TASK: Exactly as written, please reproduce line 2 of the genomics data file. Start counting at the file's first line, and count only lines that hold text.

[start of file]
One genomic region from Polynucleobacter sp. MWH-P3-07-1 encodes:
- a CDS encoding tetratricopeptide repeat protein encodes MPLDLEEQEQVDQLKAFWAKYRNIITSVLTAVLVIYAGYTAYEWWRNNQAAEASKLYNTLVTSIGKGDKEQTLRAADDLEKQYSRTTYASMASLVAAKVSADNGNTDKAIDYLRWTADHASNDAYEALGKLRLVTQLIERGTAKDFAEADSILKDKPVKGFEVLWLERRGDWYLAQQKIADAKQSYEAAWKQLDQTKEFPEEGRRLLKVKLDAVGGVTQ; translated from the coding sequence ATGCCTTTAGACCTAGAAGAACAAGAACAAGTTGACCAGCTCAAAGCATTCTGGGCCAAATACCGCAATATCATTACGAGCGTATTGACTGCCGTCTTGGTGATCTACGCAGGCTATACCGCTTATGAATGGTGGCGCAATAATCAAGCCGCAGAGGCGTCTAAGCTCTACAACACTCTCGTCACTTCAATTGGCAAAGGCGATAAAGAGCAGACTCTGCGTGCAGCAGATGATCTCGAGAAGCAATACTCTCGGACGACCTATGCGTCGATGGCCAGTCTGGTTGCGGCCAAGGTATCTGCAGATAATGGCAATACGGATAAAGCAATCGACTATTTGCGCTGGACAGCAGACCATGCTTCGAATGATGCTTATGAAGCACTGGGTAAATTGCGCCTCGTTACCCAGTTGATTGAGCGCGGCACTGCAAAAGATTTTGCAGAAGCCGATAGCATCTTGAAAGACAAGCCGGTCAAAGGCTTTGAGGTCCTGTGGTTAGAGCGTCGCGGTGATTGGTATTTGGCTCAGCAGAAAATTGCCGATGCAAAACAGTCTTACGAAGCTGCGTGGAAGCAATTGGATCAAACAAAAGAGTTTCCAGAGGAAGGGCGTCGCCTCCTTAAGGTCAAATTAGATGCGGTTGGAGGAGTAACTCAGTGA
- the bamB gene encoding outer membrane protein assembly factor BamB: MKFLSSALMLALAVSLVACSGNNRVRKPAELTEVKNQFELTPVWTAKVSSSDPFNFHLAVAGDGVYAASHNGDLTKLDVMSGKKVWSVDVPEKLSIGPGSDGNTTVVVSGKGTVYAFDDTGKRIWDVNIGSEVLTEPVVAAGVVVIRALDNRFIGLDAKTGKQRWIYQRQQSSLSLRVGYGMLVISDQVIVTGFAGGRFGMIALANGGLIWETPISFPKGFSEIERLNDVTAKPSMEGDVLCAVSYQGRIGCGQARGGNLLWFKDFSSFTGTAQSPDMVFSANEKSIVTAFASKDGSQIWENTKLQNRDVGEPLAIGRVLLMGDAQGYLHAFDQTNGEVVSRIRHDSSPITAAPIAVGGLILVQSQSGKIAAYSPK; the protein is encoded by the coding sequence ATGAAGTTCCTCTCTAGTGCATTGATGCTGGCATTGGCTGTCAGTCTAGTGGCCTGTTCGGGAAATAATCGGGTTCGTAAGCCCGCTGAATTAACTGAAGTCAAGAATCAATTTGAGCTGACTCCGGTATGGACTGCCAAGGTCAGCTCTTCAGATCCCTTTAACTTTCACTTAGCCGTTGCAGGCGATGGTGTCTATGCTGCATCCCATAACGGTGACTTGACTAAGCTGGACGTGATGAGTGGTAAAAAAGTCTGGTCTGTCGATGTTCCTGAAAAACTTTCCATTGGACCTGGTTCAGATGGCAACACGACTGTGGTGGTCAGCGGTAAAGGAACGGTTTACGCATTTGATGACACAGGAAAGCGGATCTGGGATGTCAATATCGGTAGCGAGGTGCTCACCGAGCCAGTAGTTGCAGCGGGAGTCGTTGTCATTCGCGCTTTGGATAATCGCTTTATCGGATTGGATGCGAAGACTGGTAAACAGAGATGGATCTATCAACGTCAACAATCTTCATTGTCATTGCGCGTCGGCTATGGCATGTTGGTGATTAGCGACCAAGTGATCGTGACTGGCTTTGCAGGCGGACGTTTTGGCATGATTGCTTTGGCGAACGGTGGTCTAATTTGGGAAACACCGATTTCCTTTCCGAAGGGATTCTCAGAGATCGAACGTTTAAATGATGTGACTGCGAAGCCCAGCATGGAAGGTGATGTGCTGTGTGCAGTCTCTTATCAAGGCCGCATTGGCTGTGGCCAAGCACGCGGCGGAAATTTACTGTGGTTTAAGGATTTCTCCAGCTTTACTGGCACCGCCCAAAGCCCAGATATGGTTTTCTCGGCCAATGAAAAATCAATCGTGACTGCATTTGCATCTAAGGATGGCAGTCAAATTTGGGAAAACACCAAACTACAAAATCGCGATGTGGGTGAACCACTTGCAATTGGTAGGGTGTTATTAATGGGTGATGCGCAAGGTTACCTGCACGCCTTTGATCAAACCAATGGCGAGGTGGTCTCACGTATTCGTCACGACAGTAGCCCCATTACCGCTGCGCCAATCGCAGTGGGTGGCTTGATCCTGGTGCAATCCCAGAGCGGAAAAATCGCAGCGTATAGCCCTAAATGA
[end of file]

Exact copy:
- a CDS encoding tetratricopeptide repeat protein encodes MPLDLEEQEQVDQLKAFWAKYRNIITSVLTAVLVIYAGYTAYEWWRNNQAAEASKLYNTLVTSIGKGDKEQTLRAADDLEKQYSRTTYASMASLVAAKVSADNGNTDKAIDYLRWTADHASNDAYEALGKLRLVTQLIERGTAKDFAEADSILKDKPVKGFEVLWLERRGDWYLAQQKIADAKQSYEAAWKQLDQTKEFPEEGRRLLKVKLDAVGGVTQ; translated from the coding sequence ATGCCTTTAGACCTAGAAGAACAAGAACAAGTTGACCAGCTCAAAGCATTCTGGGCCAAATACCGCAATATCATTACGAGCGTATTGACTGCCGTCTTGGTGATCTACGCAGGCTATACCGCTTATGAATGGTGGCGCAATAATCAAGCCGCAGAGGCGTCTAAGCTCTACAACACTCTCGTCACTTCAATTGGCAAAGGCGATAAAGAGCAGACTCTGCGTGCAGCAGATGATCTCGAGAAGCAATACTCTCGGACGACCTATGCGTCGATGGCCAGTCTGGTTGCGGCCAAGGTATCTGCAGATAATGGCAATACGGATAAAGCAATCGACTATTTGCGCTGGACAGCAGACCATGCTTCGAATGATGCTTATGAAGCACTGGGTAAATTGCGCCTCGTTACCCAGTTGATTGAGCGCGGCACTGCAAAAGATTTTGCAGAAGCCGATAGCATCTTGAAAGACAAGCCGGTCAAAGGCTTTGAGGTCCTGTGGTTAGAGCGTCGCGGTGATTGGTATTTGGCTCAGCAGAAAATTGCCGATGCAAAACAGTCTTACGAAGCTGCGTGGAAGCAATTGGATCAAACAAAAGAGTTTCCAGAGGAAGGGCGTCGCCTCCTTAAGGTCAAATTAGATGCGGTTGGAGGAGTAACTCAGTGA